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Science & Space

Private spacecraft to launch June 21

By Michael Coren
CNN space and science editor

Image of SpaceShipOne taken during an April powered test flight from Edwards Air Force Base.
Image of SpaceShipOne taken during an April powered test flight from Edwards Air Force Base.
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SpaceShipOne's trial flight

White Knight takes off carrying SpaceShipOne over the Mojave Desert.

Animation: SpaceShipOne separates from a turbojet.
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(CNN) -- The world's first privately built spacecraft is scheduled to leave Earth on June 21 and -- if successful -- usher in a new era of spaceflight for private enterprise.

Scaled Composites, the company launching SpaceShipOne, said the launch will open a new frontier for human spaceflight.

"Without the entrepreneur approach, space access would continue to be out of reach for ordinary citizens," said Burt Rutan, the aeronautics engineer leading the program, in a written statement. "The SpaceShipOne flights will change all that and encourage others to usher in a new, lost-cost era in space travel."

In the early morning of June 21, the spacecraft and its pilot are to be carried by a jet called the White Knight to an altitude of about 50,000 feet. The craft will then separate from the jet and glide for several seconds before its rocket engines are ignited.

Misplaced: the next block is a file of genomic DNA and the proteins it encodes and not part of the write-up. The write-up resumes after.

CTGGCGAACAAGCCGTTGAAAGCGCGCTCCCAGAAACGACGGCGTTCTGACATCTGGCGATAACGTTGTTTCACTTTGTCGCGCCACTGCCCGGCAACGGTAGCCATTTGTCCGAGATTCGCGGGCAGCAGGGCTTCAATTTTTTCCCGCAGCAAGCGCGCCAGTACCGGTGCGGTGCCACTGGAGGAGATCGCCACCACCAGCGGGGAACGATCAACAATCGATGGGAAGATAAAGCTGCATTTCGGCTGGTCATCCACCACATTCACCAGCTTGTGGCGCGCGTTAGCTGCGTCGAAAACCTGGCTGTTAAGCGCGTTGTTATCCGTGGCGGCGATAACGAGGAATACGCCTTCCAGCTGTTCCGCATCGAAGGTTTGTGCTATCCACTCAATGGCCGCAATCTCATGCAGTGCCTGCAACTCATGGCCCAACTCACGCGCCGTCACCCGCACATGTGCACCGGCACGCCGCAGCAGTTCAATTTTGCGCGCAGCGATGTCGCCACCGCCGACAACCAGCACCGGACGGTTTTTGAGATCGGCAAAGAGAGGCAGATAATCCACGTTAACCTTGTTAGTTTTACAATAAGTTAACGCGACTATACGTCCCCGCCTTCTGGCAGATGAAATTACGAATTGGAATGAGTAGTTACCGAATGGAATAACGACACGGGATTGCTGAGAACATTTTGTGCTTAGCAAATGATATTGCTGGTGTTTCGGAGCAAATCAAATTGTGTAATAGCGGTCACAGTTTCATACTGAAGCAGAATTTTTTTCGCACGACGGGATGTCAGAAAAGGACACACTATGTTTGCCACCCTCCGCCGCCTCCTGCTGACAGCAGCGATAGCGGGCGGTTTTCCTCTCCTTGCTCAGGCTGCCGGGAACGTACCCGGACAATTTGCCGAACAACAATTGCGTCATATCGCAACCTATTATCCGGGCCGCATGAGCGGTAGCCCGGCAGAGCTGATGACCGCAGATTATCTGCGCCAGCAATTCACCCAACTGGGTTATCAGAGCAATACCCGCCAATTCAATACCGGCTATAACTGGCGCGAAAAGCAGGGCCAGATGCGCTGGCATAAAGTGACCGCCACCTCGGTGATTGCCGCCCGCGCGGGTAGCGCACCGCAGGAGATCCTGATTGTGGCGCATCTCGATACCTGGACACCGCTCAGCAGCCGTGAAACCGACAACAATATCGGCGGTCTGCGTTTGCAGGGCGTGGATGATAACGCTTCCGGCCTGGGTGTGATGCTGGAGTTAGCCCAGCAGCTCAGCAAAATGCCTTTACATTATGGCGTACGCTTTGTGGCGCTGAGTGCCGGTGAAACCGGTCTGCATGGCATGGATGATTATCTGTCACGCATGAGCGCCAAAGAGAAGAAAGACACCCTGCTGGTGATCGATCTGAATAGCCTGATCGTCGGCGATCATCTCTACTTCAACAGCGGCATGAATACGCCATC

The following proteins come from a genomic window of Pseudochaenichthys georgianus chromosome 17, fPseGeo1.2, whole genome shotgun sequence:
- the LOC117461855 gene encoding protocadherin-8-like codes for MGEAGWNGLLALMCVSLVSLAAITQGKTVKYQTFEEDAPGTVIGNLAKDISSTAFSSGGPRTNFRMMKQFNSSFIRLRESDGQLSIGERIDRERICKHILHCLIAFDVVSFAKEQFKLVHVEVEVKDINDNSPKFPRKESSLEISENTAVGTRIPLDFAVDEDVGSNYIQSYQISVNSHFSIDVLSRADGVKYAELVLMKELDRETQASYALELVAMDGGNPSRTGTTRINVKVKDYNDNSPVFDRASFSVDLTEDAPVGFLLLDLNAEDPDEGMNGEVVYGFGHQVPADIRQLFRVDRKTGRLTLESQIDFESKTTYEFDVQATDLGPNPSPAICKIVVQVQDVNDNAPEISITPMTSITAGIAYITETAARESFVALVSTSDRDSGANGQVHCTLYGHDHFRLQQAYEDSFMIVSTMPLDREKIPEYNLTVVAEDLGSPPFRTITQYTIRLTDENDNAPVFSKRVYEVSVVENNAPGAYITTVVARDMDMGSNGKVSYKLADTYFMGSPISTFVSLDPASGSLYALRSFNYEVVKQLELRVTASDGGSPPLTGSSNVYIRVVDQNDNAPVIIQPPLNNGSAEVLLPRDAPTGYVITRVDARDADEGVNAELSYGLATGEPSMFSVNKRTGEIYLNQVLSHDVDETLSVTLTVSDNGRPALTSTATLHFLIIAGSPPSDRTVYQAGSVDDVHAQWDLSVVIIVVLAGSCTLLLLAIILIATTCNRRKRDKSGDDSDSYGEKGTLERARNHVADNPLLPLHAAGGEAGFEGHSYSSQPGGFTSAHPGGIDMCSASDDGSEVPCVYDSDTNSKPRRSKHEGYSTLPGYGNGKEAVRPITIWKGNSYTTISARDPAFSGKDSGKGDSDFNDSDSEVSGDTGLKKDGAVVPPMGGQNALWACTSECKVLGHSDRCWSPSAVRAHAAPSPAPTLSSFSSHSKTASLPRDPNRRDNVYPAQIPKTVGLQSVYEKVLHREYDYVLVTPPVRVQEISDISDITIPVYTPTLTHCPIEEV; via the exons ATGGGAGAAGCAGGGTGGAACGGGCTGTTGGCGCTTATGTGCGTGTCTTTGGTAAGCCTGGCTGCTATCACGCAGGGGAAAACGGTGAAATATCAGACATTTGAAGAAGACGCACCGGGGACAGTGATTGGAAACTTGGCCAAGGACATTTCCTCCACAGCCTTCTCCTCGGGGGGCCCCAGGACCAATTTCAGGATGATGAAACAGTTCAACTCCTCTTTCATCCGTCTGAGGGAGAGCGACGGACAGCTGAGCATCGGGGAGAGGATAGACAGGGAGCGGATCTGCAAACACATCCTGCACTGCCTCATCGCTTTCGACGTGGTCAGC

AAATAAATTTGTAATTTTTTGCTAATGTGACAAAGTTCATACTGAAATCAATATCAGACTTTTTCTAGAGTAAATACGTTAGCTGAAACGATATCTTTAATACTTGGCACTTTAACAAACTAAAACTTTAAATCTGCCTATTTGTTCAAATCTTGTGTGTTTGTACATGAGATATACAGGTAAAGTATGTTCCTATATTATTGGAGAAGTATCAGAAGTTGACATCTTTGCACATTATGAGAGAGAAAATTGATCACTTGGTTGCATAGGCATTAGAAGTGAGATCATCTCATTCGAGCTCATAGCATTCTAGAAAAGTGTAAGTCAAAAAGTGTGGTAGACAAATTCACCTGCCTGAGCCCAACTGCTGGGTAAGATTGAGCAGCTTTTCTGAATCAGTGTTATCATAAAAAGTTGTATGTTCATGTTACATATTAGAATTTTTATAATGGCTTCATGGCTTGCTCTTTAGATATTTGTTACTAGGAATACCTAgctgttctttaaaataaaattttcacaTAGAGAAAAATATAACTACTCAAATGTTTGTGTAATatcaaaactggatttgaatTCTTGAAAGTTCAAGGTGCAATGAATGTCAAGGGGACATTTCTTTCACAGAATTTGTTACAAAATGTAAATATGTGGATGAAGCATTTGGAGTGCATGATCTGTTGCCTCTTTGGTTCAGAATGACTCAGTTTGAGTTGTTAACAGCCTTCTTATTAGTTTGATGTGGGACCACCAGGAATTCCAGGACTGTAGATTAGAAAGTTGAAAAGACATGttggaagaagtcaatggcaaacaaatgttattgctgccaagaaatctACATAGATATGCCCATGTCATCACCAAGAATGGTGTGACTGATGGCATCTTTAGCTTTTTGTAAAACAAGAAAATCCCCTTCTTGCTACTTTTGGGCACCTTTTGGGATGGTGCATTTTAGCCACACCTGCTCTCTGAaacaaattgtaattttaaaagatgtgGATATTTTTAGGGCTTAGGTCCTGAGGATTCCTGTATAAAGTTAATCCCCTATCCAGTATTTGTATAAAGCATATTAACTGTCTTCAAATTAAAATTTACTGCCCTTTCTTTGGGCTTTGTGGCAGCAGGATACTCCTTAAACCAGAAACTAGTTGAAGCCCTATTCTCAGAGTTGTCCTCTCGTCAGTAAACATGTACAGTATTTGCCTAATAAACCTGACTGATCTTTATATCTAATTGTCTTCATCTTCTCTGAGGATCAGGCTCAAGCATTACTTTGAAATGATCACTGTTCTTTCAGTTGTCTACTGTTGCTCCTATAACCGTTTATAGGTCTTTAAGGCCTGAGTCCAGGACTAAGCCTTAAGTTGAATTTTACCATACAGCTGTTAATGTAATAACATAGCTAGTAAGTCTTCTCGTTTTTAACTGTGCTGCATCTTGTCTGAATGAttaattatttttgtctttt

The 80-second burn will propel the craft to Mach 3, three times the speed of sound, and into space. It will cruise for three minutes beyond Earth's atmosphere, approximately 100 km (62 miles) above the ground. The pilot will then perform a maneuver called "feathering" that reconfigures its wings to increase drag and bring it back to Earth.

The vehicle will touch down on the same runway it left about an hour and a half earlier.

The company's decision to launch into space -- and confirm its lead in the $10 million Ansari X Prize competition for civilian spaceflight -- was announced Wednesday. The California-based company said the public will be able to view the takeoff at its projected "spaceport" in the Mojave Desert of California.

SpaceShipOne is not the only spacecraft in the running for the X Prize. More than 20 teams from seven countries have registered to compete for the award. A private foundation will award the prize to the first team that privately finances, builds and launches a spaceship carrying three people into sub-orbital space -- 62.5 miles above Earth. If fewer than three are on the flight, weight equivalent to two other people must be carried. The vehicle must return safely and repeat the launch within two weeks.

Rutan's craft will have only one person on board for the June 21 attempt despite having room for two passengers. Depending on the success of the initial flight, it will compete for the X Prize later in the year.

The financial and visionary force behind the company, Microsoft co-founder Paul Allen, said the achievements of SpaceShipOne represent more than just a successful test flight.

"This flight is one of the most exciting and challenging activities taking place in aviation and aerospace today," Allen said in a written statement. "Every time SpaceShipOne flies we demonstrate that relatively modest amounts of private funding can significantly increase the boundaries of commercial space technology."

The Scaled Composites team has made 14 successful test flights without a major mishap. The last trial on May 13 achieved a height of 211,400 feet -- approximately 40 miles -- during a 55-second rocket burn. Despite a guidance system malfunction that forced the pilot to navigate the return trajectory by sight, the touchdown went smoothly.

The public will be able to view the latest test flight up close from the Mojave Airport.


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